Rooster Money is my favourite app for managing pocket money. I also like this app best for teens and tweens chore rewards. This is an app that grows with your family.  It teaches your children the value of the effort they put into actions.  You can set their currency to either cash or stars.  Small children can use it as a reward chart for brushing teeth or even potty training.  As your child grows, you can choose to change the currency to GBP from the Bank of Parents.  As they become more responsible, there is even a debit card they can have that you control.  They see how much they earn and track their spending.  It helps them understand the value of money and to think before making purchases.  There are free and paid versions of this app.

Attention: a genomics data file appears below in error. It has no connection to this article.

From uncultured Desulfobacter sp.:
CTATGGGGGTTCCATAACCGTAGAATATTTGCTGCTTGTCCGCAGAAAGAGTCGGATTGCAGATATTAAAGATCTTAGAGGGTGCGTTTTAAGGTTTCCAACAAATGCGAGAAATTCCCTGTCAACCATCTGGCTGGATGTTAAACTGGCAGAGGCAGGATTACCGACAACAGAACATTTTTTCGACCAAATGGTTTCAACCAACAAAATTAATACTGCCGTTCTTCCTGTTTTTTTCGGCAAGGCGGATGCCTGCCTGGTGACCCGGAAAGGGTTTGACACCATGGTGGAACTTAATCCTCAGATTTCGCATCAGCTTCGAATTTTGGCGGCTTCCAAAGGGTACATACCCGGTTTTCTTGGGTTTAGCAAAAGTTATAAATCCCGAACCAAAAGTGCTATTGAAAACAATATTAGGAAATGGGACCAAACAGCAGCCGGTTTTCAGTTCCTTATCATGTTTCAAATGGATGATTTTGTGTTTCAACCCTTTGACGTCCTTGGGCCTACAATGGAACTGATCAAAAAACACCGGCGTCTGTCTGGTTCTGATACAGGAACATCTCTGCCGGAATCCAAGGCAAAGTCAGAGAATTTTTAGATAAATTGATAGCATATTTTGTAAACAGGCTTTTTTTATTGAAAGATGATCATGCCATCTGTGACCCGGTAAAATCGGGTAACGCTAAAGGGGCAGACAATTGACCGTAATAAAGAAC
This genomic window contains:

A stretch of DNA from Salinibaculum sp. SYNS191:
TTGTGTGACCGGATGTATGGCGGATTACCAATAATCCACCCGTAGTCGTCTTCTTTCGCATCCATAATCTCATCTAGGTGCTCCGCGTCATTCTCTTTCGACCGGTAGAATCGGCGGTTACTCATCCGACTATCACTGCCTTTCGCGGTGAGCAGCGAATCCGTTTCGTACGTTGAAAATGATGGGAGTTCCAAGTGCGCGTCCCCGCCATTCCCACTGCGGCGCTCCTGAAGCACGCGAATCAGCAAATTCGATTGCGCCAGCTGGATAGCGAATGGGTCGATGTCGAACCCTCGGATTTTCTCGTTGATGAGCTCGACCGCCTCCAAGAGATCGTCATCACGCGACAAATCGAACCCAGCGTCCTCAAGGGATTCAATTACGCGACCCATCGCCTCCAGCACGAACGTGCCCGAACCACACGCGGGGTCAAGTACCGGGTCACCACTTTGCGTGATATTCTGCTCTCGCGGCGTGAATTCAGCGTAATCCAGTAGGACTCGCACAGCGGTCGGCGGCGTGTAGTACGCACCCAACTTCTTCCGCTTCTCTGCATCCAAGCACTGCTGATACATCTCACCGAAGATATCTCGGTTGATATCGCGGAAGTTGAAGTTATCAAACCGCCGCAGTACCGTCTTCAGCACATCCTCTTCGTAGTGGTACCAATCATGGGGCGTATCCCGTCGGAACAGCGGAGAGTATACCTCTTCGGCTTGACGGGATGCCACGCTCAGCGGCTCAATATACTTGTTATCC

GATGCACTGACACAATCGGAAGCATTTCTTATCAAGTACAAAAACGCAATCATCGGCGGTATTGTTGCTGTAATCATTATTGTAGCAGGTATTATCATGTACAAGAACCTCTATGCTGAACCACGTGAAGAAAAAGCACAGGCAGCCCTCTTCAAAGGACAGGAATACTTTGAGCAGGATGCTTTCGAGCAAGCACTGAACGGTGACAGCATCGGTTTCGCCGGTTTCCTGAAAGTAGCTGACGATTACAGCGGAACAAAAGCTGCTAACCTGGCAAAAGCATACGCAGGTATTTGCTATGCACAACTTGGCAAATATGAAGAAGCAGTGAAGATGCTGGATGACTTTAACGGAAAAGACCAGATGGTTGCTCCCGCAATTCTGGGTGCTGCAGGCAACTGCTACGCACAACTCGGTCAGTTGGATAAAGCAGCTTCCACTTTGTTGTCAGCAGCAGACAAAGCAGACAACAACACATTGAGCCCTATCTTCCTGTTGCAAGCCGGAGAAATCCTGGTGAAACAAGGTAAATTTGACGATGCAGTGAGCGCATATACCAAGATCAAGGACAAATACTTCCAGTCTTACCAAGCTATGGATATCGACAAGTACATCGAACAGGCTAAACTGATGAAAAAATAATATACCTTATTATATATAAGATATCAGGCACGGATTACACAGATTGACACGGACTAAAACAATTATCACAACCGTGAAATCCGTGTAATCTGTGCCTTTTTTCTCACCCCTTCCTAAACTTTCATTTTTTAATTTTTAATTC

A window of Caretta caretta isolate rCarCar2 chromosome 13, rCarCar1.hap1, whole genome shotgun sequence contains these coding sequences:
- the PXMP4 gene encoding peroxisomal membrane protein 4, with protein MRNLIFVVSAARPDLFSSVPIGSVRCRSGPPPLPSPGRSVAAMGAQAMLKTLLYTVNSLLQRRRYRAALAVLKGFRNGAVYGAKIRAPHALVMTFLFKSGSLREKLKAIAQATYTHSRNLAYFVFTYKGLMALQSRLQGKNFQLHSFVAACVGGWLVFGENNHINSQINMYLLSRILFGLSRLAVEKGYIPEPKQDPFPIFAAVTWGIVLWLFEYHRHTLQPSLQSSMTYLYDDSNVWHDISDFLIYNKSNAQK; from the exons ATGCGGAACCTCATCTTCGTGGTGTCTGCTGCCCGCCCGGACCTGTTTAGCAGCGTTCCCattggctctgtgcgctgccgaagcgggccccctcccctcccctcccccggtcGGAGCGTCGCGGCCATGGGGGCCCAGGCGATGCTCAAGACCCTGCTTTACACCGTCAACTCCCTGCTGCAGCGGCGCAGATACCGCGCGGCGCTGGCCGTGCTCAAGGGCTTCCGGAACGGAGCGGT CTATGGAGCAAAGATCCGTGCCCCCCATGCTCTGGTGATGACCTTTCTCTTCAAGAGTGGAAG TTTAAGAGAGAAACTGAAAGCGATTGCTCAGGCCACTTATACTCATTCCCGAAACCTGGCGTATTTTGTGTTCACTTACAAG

ChorePad

For younger children, this is a fantastic app.  It takes the old time paper charts and digitises them to make them fun and exciting.  You set up daily and weekly chore charts that when completed, lead to stars and trophies.  Many parents like that the rewards are not monetary.  It is very visually appealing to children with many themes and the ability to choose a picture or an avatar for their screen.  The parental screen is kept separate which means that parents are in complete control.  There are free and paid versions of this app.

These apps are only a sample of many that can help with the organisational needs of your family.  Whatever app you choose, the most important factor is consistency.  Choose your apps based on what makes the most sense for your family’s particular needs AND what you feel you will remain consistent in your usage.  This will help you become successful and alleviate your stress from managing your busy family.

Educating Matters includes in their many corporate seminars “Organising Matters”.  This hour is jam packed with useful and achievable information to help working families organise the chaos which leaves more time for family bonding.  Please click here to find out how your workplace can take advantage of our expertise.